Aerospace Materials

CU Aerospace is developing specialty materials for aerospace applications.

We are interested in bringing self-healing composite technologies that are being heavily pursued by the University of Illinois faculty into an aerospace market that is vast and diverse. Both microcapsule and microvascular approaches are being pursued for aerospace structures, when the material is cracked/ruptured, the reactive components flow to the injured region where they mix, polymerize, and self-heal thus greatly extending reliability and service-life.

Microvascular multifunctional materials are a crosscutting technology that will improve components for inflatable structures, structural composites, and propulsion/cryogenic tanks by imparting new capabilities such as micrometeoroid and orbital debris (MMOD) protection, self-healing functionality, thermal management and damage system monitoring – blending both structural and higher order utility into one material system in a weight efficient manner. Multiple functionalities are achieved by distributing different fluids throughout the 3-D microvascular network, which can be seamlessly integrated into both rigid and flexible materials.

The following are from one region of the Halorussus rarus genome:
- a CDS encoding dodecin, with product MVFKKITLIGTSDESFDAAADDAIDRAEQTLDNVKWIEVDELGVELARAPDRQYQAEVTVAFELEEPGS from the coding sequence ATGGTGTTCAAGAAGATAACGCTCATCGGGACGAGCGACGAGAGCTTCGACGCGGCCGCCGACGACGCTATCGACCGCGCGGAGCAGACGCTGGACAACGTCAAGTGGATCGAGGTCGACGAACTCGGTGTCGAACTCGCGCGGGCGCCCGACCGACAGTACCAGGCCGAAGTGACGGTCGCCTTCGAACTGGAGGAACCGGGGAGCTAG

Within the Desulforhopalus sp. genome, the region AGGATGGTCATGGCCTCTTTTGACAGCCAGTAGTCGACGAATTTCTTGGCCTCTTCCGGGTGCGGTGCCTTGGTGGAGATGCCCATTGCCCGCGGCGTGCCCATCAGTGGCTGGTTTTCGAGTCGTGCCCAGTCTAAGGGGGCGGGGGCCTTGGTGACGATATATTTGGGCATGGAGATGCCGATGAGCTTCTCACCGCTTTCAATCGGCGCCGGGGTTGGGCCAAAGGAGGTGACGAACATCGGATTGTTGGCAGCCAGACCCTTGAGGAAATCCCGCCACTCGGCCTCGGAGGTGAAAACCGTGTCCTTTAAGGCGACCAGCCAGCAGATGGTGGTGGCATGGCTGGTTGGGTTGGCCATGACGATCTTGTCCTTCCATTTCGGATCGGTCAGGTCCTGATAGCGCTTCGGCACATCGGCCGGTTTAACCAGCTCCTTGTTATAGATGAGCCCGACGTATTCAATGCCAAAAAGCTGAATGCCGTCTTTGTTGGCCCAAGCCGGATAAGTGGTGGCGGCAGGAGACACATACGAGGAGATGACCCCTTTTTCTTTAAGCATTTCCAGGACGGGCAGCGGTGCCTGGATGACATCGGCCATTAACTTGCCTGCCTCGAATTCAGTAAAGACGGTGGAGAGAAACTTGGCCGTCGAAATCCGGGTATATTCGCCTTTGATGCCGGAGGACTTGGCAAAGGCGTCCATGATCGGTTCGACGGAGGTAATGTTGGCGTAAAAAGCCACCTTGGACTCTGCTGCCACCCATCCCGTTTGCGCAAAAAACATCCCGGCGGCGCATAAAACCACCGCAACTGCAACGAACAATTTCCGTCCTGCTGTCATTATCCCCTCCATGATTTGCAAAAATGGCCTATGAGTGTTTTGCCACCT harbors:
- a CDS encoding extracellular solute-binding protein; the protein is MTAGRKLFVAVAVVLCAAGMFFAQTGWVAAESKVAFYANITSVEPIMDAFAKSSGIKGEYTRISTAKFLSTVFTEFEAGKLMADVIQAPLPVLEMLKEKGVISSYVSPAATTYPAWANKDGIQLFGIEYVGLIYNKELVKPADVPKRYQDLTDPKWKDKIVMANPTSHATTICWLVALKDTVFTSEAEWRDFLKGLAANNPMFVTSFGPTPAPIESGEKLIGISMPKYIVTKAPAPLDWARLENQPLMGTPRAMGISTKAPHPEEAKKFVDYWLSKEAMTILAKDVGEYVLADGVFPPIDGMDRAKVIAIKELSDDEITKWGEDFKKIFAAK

Additionally, CU Aerospace has examined Aromatic ThermoSetting coPolyesters (ATSP) as the matrix for a high performance ablative composite. ATSP exhibit good char yield, a glass transition temperature of 285°C, stability in air up to 350°C, and the capability to be fabricated with adaptable density. This new material demonstrated very low recession rates utilizing laser ablation (approximately zero for q less than 1 kW/cm^2).